I'm going to be honest with you. I sat down to write this review for Dead Horde the top down, run and gun shooter from DNS development, but I had a tough timeplaying this game for the 18 hours I put in to get 100% completion. Iit's not that the game has complex themes of survival that are hard to sum up or anything like that, it's just that it's such a boring paint by the numbers experience that I often had trouble remembering just what happened during my time with the game.
From blockbusters like Dead Rising and Left 4 Dead to indie darlings like I made a game with zomb1es 1n it!!!, there are a lot of zombie games on the market, and you're going to have a hard time finding one as bad as Dead Horde. It's predictable, has no personality and does nothing that the...excuse the term...hordes of zombie games has done before it.
Dead Horde places you as one of the lone survivors of a zombie apocalypse and your job; your only job is to shoot and blow up as many zombies as you can to survive. Sound familiar? Dead Horde employs a top down view that finds you holding down one button to shoot and another to move forward and that's it. Sound familiar? It should. It's all been done before in games like Zombie Apocalypse and I made a game with zomb1es 1n it!!!, but the key is that those games did something to inject the formula with a novel feeling. Zombie Apocalypse for example featured four player co-op (as opposed to 2 player here) and I made a game with zomb1es 1n it!!! was just plain silly, here we get none of that.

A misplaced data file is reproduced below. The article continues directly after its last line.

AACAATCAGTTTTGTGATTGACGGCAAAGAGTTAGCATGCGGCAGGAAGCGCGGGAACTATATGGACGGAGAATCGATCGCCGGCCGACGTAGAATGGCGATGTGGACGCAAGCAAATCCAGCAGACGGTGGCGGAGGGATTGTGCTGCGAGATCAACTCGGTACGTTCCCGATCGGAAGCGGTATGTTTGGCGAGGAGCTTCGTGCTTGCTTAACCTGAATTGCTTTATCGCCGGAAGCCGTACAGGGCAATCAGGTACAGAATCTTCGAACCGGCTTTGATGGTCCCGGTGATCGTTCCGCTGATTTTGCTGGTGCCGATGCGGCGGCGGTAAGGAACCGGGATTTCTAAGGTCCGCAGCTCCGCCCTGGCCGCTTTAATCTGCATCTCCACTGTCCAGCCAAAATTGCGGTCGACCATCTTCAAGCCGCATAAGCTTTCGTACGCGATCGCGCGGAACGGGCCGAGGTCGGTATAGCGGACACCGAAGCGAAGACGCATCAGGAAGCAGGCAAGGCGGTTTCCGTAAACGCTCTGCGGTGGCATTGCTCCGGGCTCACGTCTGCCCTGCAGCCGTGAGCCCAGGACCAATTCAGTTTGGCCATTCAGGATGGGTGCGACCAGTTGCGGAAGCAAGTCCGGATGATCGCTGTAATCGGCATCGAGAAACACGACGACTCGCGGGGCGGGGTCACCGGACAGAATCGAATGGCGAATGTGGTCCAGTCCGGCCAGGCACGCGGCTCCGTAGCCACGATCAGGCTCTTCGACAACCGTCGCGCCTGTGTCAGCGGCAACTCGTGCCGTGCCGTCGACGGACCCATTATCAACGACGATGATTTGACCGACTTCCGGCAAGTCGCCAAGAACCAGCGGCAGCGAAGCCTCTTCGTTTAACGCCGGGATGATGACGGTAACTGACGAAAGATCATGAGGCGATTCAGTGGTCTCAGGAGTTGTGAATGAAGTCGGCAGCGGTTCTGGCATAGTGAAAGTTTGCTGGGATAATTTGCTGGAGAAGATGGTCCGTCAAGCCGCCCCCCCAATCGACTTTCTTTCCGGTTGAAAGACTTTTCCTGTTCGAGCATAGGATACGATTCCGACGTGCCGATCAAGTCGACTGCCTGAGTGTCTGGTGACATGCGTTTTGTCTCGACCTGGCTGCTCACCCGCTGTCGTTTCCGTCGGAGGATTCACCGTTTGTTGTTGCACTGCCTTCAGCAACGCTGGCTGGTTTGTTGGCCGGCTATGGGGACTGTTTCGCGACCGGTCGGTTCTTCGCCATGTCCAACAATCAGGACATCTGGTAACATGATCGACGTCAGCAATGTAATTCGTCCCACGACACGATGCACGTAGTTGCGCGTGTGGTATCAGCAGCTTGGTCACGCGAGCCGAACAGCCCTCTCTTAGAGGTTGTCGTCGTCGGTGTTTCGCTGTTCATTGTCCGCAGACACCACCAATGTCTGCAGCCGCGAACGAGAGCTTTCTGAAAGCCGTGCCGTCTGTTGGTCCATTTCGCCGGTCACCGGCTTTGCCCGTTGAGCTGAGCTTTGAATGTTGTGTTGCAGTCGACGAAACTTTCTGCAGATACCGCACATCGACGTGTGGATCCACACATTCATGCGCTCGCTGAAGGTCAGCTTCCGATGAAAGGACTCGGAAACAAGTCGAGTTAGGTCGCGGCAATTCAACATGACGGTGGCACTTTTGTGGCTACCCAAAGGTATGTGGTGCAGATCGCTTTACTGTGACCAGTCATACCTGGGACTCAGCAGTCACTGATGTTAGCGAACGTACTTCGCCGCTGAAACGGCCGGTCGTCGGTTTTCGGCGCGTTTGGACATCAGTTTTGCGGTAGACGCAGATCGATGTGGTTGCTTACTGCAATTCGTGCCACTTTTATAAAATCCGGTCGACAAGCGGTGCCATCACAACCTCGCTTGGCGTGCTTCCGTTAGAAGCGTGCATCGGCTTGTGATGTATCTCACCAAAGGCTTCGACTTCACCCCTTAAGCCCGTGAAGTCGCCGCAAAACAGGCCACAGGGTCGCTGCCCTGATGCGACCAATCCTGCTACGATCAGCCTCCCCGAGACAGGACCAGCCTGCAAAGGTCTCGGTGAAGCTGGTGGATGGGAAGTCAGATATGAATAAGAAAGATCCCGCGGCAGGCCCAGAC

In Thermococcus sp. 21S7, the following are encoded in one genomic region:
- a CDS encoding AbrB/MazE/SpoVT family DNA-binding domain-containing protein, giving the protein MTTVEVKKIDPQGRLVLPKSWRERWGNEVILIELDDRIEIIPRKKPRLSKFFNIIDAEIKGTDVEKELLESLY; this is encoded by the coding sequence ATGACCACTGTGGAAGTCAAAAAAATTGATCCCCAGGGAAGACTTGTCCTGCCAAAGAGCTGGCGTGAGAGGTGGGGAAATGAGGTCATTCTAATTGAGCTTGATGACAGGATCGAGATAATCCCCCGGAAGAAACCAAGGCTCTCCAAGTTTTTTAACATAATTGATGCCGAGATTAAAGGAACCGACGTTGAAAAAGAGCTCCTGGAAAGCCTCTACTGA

And there we have the key problem with Dead Horde. It's obvious that the developers have played the key zombie shooters of this generation and have lumped all of their key features into their game. For instance there's an almost carbon copy of Left 4 Dead's Boomer in the game. It's a pretty widely accepted fact in the gaming industry that the zombie shooter is a dated and stale genre and it's titles like these that offer absolutely no new ideas that are the perfect example of that.
Throughout Dead Horde you'll gain the option to upgrade weapons at certain points and while it's a cool addition, in reality it does nothing for the gameplay. All of the weapons feel the same and lead to the feeling of merely grinding through each section from beginning to end. There's no real reason to explore, and you'll find yourself holding down two buttons and moving in one straightforward direction (well, except when you'll have to back pedal from enemies). You know, it's funny - I never thought that the zombie apocalypse would be this boring.
If Dead Horde had a saving factor it would be the vehicle sections which do tend to offer a break from the monotony of the game. It's quite fun to mow down the undead in a jeep or utility truck - the first few times, but when it happens again and again, it loses its appeal quickly. It's also important to note that the vehicle controls never really feel as tight as they should, and they often feel like you can't get control no matter what you do.
You've already played Dead Horde, even if you've never touched the game - it's all of your favorite parts from all of your favorite zombie games, only here they aren't done as well and have no personality. Dead Horde is an obvious attempt to grab a piece of a large yet dwindling audience. There are a ton of great zombie shooters on the market; hell there are a lot of competent zombie shooters on the market, why choose this one?
Publisert: 29 November 2013